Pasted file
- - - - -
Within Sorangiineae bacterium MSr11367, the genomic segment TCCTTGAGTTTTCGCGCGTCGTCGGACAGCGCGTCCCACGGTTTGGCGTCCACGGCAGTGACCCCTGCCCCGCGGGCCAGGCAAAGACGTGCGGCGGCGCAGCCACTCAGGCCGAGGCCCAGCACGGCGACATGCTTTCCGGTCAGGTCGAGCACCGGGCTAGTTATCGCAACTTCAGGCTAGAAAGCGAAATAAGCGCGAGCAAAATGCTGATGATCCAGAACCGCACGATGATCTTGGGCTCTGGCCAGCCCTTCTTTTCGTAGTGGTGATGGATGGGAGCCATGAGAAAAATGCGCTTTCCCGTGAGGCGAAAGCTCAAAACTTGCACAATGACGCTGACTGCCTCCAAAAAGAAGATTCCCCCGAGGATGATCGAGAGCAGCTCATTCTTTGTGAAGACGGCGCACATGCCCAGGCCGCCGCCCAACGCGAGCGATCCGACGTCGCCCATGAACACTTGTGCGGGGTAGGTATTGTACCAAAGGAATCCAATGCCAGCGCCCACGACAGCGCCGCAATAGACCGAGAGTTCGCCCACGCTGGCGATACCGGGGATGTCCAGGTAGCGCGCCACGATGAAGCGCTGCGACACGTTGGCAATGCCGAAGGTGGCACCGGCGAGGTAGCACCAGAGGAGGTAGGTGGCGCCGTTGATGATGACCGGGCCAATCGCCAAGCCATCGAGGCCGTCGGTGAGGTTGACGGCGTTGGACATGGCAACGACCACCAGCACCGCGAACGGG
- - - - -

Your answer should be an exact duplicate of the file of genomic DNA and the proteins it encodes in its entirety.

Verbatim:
Within Sorangiineae bacterium MSr11367, the genomic segment TCCTTGAGTTTTCGCGCGTCGTCGGACAGCGCGTCCCACGGTTTGGCGTCCACGGCAGTGACCCCTGCCCCGCGGGCCAGGCAAAGACGTGCGGCGGCGCAGCCACTCAGGCCGAGGCCCAGCACGGCGACATGCTTTCCGGTCAGGTCGAGCACCGGGCTAGTTATCGCAACTTCAGGCTAGAAAGCGAAATAAGCGCGAGCAAAATGCTGATGATCCAGAACCGCACGATGATCTTGGGCTCTGGCCAGCCCTTCTTTTCGTAGTGGTGATGGATGGGAGCCATGAGAAAAATGCGCTTTCCCGTGAGGCGAAAGCTCAAAACTTGCACAATGACGCTGACTGCCTCCAAAAAGAAGATTCCCCCGAGGATGATCGAGAGCAGCTCATTCTTTGTGAAGACGGCGCACATGCCCAGGCCGCCGCCCAACGCGAGCGATCCGACGTCGCCCATGAACACTTGTGCGGGGTAGGTATTGTACCAAAGGAATCCAATGCCAGCGCCCACGACAGCGCCGCAATAGACCGAGAGTTCGCCCACGCTGGCGATACCGGGGATGTCCAGGTAGCGCGCCACGATGAAGCGCTGCGACACGTTGGCAATGCCGAAGGTGGCACCGGCGAGGTAGCACCAGAGGAGGTAGGTGGCGCCGTTGATGATGACCGGGCCAATCGCCAAGCCATCGAGGCCGTCGGTGAGGTTGACGGCGTTGGACATGGCAACGACCACCAGCACCGCGAACGGG